So now, the next step: rear-wheel-drive. I’m perfectly happy with what the FT-86 project is. Something that is accessible, lighter (not “light”, but definitely lighter than most current RWD cars), and requires finesse and patience to learn. But most of all, it seems to be very stable when sliding around, instead of abruptly snapping out of oversteer like more powerful cars. I’ve driven the FR-S far far less than Chris Harris or Ben Barry; in fact, I’ve only “driven” the Gran Turismo 5 representations of the FT-86 concept and the Toyota 86. I know full well that GT5 isn’t anywhere near real driving, but when sliding around in “Comfort” tires in different RWD cars, the FT-86 or 86 seem to be more “stable” and less prone to “snap out”. And yes, 2nd gear seems to be the only gear to spin the tires in, but that’s the point of this car, as illustrated by Tsuchiya in the AE86 with AE111 4A-GE, or by Chris Harris on Jarama.

    I’m planning on holding on to the stock wheels with Michelin Primacy tires, and getting a second set of wheels shod with more grippy tires (hopefully Jack has some recommendations; I’m not quite sure if I want to go full-on Direzza Z1 Star Spec, or go for something UHP all-season so I’m not trapped with 4 hockey pucks in sub-45-degree-Fahrenheit temperatures).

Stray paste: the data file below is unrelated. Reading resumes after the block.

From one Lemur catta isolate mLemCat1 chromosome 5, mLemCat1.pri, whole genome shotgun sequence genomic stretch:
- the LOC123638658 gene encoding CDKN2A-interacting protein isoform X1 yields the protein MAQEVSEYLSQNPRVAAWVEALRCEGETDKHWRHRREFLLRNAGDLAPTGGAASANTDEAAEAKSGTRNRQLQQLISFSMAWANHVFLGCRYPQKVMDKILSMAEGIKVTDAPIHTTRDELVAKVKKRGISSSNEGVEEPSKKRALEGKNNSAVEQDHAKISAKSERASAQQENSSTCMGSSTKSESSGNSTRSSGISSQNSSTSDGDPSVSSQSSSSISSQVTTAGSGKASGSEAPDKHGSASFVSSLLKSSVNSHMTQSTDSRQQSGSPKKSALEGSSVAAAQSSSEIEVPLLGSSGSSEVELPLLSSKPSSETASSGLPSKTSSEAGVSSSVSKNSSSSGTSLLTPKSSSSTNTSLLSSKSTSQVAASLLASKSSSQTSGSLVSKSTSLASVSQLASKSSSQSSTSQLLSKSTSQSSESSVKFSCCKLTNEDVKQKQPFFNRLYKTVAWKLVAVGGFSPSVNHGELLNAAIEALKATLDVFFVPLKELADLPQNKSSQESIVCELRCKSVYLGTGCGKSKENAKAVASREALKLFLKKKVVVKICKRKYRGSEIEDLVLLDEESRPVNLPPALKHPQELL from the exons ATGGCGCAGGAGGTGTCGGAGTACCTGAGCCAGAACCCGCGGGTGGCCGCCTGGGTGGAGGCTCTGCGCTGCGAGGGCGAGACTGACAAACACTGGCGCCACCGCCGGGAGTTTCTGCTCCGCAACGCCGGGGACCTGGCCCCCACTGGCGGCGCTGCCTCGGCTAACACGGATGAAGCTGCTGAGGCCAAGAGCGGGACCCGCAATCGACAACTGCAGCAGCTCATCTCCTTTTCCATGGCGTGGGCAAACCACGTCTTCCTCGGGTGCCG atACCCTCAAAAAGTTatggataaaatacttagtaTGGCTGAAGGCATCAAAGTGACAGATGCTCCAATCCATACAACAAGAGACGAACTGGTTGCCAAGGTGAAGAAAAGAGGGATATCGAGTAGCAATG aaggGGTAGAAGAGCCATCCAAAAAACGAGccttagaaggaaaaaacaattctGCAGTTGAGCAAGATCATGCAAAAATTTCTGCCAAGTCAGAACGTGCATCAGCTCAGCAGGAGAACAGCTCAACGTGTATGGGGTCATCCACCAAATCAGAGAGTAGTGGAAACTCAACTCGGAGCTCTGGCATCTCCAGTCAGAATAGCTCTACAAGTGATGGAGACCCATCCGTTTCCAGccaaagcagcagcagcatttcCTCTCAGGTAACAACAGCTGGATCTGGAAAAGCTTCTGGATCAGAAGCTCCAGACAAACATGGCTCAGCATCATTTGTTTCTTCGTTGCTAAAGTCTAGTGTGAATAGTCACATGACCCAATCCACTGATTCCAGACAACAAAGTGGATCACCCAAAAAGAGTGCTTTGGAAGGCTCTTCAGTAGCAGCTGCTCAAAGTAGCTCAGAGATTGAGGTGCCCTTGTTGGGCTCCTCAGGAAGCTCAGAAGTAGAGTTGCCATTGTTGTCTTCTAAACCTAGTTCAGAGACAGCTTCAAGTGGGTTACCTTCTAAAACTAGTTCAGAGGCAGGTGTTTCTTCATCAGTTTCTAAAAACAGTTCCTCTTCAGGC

But most of all, I’m only planning on losing traction on closed courses. I like watching drifting, but I also want to make sure this car lasts for quite a while. I value drifting over “ghost-ride the whip” and street racing (I personally hate street racing; it’s half of why American cops hate all Japanese cars that look the slightest bit fun). On public roads, I’ll be taking it easy, and heading to autocross or drift events with a wide open parking lot with a coned course.

    • 0 avatar

      Yup, I think you are right, he was calling you out. Bolstered seats and gauges?? On your Tc? “Driving” the FT86 in GT5? Dude, c’mon. You sound like you have a good head on your shoulders, dont make it so easy on Jack. :)

      BTW, the TE71 was awesome, not like the Tc… too bad you didnt keep it, what a great car to have now.

      • 0 avatar